It’s april 2016 and I’m unemployed again. When lobster fishers launch their boats in the spring, we contract professors drift into harbour, mooring to their vacated spots on the unemployment lists.
But it’s worse this season. The college where I have been teaching for two years, filling in for professors on leave, doesn’t need to rehire me. Soon my unemployment benefits will run out, and I’ll untie again, sail off. It’ll be my fourth move in three years. And moving is a lot of work, even if, like me, you live in a cheap one-bedroom apartment, and you sleep on an air mattress (and have another air mattress as a “couch”) and you don’t bother unpacking anymore, and you only own a few pieces of disintegrating, assemble-it-yourself furniture. My attachments to people, places and things are disintegrating too, but I don’t have time to worry about that. I’m thirty-six, and need a job.
But while I make my living as an English professor, that job stems from my career as a poet, without which I wouldn’t have earned my degrees or found teaching jobs. Many poets and other creative writers are in the same situation, struggling to make money in the academy. For those in the publishing industry, the situation is worse.
Few poets, however, write honestly about their economic situation. Indeed, it’s a challenge to find any poet willing to come clean about money: wanting it, enjoying it, needing it, or lacking it—even though this must necessarily be our condition.
For nearly 100 years, scientists have dreamed of turning the lightest of all the elements, hydrogen, into a metal.
Now, in a stunning act of modern-day alchemy, scientists at Harvard University have finally succeeded in creating a tiny amount of what is the rarest, and possibly most valuable, material on the planet, they reported in the journal Science.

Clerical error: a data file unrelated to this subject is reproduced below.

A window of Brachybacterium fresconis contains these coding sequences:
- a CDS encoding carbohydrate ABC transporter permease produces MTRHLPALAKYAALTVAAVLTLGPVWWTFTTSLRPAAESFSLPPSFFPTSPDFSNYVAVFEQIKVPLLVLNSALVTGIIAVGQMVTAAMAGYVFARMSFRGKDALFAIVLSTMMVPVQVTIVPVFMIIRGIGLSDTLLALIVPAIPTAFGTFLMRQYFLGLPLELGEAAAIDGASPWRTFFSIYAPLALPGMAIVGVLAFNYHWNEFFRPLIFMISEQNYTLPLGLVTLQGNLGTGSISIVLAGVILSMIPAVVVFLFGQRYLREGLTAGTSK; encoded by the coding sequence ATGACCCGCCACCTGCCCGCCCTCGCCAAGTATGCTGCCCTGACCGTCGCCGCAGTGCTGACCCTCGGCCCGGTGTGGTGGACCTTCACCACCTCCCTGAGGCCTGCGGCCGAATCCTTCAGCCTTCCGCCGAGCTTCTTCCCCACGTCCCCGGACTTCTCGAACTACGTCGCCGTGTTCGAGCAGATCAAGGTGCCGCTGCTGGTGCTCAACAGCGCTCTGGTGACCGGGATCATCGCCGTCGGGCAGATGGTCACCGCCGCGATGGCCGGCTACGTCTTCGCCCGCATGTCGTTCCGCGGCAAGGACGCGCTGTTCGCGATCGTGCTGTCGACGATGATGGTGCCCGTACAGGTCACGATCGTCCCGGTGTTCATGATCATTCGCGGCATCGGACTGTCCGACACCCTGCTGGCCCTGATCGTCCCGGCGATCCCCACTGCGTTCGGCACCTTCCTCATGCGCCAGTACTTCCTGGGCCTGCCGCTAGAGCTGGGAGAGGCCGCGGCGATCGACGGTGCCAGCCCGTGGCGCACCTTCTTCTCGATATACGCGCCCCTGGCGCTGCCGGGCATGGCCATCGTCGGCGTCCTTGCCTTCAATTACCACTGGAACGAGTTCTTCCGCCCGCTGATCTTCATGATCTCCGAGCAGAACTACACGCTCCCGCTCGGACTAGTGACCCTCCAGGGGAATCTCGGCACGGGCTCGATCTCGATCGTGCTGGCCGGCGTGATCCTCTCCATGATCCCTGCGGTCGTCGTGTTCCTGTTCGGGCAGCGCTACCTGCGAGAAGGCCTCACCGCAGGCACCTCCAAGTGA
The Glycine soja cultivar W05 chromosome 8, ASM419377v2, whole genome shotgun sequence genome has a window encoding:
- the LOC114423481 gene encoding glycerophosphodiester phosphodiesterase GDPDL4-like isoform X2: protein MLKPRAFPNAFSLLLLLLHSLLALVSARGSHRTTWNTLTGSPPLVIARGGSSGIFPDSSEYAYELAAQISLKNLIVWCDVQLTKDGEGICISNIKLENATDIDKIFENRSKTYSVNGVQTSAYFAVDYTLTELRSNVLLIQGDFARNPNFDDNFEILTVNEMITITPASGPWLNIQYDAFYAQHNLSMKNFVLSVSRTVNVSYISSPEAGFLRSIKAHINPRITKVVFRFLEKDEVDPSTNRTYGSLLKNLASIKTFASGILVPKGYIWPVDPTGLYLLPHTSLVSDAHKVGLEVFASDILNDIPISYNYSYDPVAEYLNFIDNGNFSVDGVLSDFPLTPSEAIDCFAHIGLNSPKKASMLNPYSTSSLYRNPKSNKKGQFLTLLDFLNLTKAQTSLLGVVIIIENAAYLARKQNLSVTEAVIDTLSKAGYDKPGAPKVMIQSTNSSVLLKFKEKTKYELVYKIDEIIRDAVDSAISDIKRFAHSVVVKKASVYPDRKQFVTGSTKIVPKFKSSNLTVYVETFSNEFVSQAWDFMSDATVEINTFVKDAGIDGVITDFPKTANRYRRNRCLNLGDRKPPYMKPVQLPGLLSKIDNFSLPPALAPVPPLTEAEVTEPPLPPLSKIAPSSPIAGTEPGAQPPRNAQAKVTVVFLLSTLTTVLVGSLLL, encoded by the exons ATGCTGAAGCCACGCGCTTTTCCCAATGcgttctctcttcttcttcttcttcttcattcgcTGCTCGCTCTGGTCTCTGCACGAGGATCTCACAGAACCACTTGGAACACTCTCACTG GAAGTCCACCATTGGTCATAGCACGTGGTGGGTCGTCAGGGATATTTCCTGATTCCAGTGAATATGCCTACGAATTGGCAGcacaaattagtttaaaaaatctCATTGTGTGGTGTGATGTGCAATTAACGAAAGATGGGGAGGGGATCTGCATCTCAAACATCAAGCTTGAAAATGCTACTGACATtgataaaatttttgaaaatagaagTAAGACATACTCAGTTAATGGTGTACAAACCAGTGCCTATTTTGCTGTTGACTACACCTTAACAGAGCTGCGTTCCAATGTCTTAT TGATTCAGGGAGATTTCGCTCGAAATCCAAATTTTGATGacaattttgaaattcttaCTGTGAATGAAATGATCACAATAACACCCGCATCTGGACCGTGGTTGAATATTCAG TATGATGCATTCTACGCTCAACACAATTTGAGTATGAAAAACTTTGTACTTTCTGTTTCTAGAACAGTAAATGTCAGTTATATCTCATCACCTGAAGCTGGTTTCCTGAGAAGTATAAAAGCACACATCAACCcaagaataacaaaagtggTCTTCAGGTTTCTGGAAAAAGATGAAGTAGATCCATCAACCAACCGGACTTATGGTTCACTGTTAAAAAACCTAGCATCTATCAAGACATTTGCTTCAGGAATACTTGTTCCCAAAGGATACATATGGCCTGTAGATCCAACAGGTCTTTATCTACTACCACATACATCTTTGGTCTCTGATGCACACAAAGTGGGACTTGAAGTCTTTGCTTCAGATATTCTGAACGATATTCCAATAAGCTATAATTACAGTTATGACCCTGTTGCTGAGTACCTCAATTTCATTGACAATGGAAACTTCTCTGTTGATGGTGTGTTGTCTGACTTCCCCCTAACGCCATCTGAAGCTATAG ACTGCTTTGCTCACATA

For metallic hydrogen could theoretically revolutionise technology, enabling the creation of super-fast computers, high-speed levitating trains and ultra-efficient vehicles and dramatically improving almost anything involving electricity.
And it could also allow humanity to explore outer space as never before.
But the prospect of this bright future could be at risk if the scientists’ next step – to establish whether the metal is stable at normal pressures and temperatures – fails to go as hoped.
Professor Isaac Silvera, who made the breakthrough with Dr Ranga Dias, said: “This is the holy grail of high-pressure physics.
“It's the first-ever sample of metallic hydrogen on Earth, so when you're looking at it, you're looking at something that’s never existed before.”
Let’s say you recently marched with 3.2 million people, celebrated a 108-year wait for a World Series, or raved deep into the night. The contagious euphoria you felt has a name: “collective effervescence,” coined a century ago by the French sociologist Émile Durkheim. It’s that glowy, giddy feeling where your sense of self slackens, yielding to a connection with your fellow, synchronized humans.
In an instance of sublime timing, I caught SUNY Buffalo psychologist Shira Gabriel’s presentation about collective effervescence at the the Society for Personality and Social Psychology conference on Saturday. According to her forthcoming research, these effervescent experiences fill the human need for belonging in a way that most social psychology research — so long preoccupied with couples, families, and small groups — has tended to overlook. It underscores how customs as ancient as pilgrimages and feast days, and modern as protests and pro sports, help people to lead happier, connected, and more personally meaningful lives.
Gabriel, who was initiated into effervescence by following Phish during her grad-school years, said it’s the sort of thing most people experience without ever considering. Think about why people go to concerts, for instance: The sound is loud, the drinks expensive, the people sweaty, and you can hear the same songs at home. “What is so positive about being in the spot where the music is made?” she said in an interview. While you don’t say to yourself that you’re going to the show to fulfill your need for collective effervescence, the need is being met.
Suzanne O’Sullivan is a neurologist specializing in epilepsy who practices in London. Many of her patients suffer from so-called conversion disorders: somatic symptoms caused by psychological distress that defy ready diagnosis by medical tests or physical examination. “They are medical disorders like no others,” O’Sullivan writes. “They obey no rules. They can affect any part of the body…. Almost any symptom we can imagine can become real when we are in distress.”